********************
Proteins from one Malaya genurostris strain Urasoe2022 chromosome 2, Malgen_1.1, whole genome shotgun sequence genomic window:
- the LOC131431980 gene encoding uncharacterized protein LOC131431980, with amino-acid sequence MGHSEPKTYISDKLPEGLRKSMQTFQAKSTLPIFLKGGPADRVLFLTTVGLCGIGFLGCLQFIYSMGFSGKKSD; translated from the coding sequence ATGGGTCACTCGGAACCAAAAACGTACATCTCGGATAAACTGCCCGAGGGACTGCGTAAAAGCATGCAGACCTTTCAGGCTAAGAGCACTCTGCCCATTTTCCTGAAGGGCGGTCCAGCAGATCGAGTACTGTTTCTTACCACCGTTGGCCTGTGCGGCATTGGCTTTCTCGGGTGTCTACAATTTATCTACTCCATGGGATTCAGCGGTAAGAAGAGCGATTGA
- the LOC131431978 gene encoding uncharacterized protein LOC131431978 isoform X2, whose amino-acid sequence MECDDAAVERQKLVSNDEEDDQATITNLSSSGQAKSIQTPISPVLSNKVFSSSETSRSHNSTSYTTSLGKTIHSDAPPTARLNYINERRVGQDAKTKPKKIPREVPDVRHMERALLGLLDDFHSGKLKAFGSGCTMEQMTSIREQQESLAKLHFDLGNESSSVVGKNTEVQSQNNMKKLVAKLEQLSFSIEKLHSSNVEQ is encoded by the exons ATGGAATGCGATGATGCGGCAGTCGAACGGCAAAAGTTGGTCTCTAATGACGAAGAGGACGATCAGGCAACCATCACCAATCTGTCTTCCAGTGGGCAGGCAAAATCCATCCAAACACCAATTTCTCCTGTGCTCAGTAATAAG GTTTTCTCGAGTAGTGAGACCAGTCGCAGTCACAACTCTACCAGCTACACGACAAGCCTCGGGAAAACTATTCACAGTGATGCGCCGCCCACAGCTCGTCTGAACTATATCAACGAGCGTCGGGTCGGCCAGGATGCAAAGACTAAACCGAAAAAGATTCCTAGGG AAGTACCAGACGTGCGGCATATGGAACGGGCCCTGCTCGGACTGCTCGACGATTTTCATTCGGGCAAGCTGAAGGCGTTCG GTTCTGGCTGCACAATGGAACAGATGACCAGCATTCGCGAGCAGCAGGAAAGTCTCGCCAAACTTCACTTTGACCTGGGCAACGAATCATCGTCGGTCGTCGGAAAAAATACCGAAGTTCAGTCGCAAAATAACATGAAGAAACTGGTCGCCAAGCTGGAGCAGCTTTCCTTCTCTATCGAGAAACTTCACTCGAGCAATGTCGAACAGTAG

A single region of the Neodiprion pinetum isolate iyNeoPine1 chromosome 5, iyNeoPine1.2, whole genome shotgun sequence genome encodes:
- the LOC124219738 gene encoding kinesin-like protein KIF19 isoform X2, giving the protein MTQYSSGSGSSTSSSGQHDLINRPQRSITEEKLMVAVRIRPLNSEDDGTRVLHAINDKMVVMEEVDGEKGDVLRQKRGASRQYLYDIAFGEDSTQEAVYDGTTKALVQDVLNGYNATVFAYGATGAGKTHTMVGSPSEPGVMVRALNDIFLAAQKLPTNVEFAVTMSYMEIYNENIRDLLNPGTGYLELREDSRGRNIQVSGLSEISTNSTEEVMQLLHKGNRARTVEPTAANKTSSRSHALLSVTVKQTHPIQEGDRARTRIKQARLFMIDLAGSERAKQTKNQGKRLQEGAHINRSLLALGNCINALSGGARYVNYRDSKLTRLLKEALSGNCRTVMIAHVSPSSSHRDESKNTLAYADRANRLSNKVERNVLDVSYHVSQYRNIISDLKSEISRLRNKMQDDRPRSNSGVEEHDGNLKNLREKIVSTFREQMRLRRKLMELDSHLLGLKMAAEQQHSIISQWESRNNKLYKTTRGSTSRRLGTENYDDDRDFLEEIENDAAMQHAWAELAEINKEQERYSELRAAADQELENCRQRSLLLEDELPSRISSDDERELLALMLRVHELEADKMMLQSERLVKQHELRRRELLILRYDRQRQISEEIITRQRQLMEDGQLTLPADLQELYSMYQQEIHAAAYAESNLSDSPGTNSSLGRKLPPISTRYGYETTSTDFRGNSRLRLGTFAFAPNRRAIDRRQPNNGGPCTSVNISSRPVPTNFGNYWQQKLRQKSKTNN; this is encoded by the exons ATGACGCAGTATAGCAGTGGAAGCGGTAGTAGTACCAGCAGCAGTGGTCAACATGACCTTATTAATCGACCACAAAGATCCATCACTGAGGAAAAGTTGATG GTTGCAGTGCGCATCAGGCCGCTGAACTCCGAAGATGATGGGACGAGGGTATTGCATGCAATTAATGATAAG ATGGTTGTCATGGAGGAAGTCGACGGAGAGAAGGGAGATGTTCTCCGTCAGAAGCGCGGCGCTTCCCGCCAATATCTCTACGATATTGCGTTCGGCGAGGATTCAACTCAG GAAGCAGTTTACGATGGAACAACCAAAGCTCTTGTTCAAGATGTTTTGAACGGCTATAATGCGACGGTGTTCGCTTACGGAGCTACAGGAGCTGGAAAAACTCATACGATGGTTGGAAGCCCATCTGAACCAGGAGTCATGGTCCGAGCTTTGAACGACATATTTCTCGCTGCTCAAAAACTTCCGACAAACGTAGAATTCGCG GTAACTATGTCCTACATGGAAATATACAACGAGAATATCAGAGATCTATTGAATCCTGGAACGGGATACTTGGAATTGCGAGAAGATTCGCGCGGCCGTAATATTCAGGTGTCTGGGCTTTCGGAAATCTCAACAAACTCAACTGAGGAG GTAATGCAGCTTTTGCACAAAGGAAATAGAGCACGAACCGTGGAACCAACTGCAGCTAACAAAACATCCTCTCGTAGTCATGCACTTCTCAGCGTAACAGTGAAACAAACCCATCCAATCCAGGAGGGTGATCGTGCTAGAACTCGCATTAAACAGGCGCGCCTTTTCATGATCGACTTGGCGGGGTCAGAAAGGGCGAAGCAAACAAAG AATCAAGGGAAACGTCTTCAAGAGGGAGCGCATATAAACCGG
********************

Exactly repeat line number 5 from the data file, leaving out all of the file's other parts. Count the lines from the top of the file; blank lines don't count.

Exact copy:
- the LOC124219738 gene encoding kinesin-like protein KIF19 isoform X2, giving the protein MTQYSSGSGSSTSSSGQHDLINRPQRSITEEKLMVAVRIRPLNSEDDGTRVLHAINDKMVVMEEVDGEKGDVLRQKRGASRQYLYDIAFGEDSTQEAVYDGTTKALVQDVLNGYNATVFAYGATGAGKTHTMVGSPSEPGVMVRALNDIFLAAQKLPTNVEFAVTMSYMEIYNENIRDLLNPGTGYLELREDSRGRNIQVSGLSEISTNSTEEVMQLLHKGNRARTVEPTAANKTSSRSHALLSVTVKQTHPIQEGDRARTRIKQARLFMIDLAGSERAKQTKNQGKRLQEGAHINRSLLALGNCINALSGGARYVNYRDSKLTRLLKEALSGNCRTVMIAHVSPSSSHRDESKNTLAYADRANRLSNKVERNVLDVSYHVSQYRNIISDLKSEISRLRNKMQDDRPRSNSGVEEHDGNLKNLREKIVSTFREQMRLRRKLMELDSHLLGLKMAAEQQHSIISQWESRNNKLYKTTRGSTSRRLGTENYDDDRDFLEEIENDAAMQHAWAELAEINKEQERYSELRAAADQELENCRQRSLLLEDELPSRISSDDERELLALMLRVHELEADKMMLQSERLVKQHELRRRELLILRYDRQRQISEEIITRQRQLMEDGQLTLPADLQELYSMYQQEIHAAAYAESNLSDSPGTNSSLGRKLPPISTRYGYETTSTDFRGNSRLRLGTFAFAPNRRAIDRRQPNNGGPCTSVNISSRPVPTNFGNYWQQKLRQKSKTNN; this is encoded by the exons ATGACGCAGTATAGCAGTGGAAGCGGTAGTAGTACCAGCAGCAGTGGTCAACATGACCTTATTAATCGACCACAAAGATCCATCACTGAGGAAAAGTTGATG GTTGCAGTGCGCATCAGGCCGCTGAACTCCGAAGATGATGGGACGAGGGTATTGCATGCAATTAATGATAAG ATGGTTGTCATGGAGGAAGTCGACGGAGAGAAGGGAGATGTTCTCCGTCAGAAGCGCGGCGCTTCCCGCCAATATCTCTACGATATTGCGTTCGGCGAGGATTCAACTCAG GAAGCAGTTTACGATGGAACAACCAAAGCTCTTGTTCAAGATGTTTTGAACGGCTATAATGCGACGGTGTTCGCTTACGGAGCTACAGGAGCTGGAAAAACTCATACGATGGTTGGAAGCCCATCTGAACCAGGAGTCATGGTCCGAGCTTTGAACGACATATTTCTCGCTGCTCAAAAACTTCCGACAAACGTAGAATTCGCG GTAACTATGTCCTACATGGAAATATACAACGAGAATATCAGAGATCTATTGAATCCTGGAACGGGATACTTGGAATTGCGAGAAGATTCGCGCGGCCGTAATATTCAGGTGTCTGGGCTTTCGGAAATCTCAACAAACTCAACTGAGGAG GTAATGCAGCTTTTGCACAAAGGAAATAGAGCACGAACCGTGGAACCAACTGCAGCTAACAAAACATCCTCTCGTAGTCATGCACTTCTCAGCGTAACAGTGAAACAAACCCATCCAATCCAGGAGGGTGATCGTGCTAGAACTCGCATTAAACAGGCGCGCCTTTTCATGATCGACTTGGCGGGGTCAGAAAGGGCGAAGCAAACAAAG AATCAAGGGAAACGTCTTCAAGAGGGAGCGCATATAAACCGG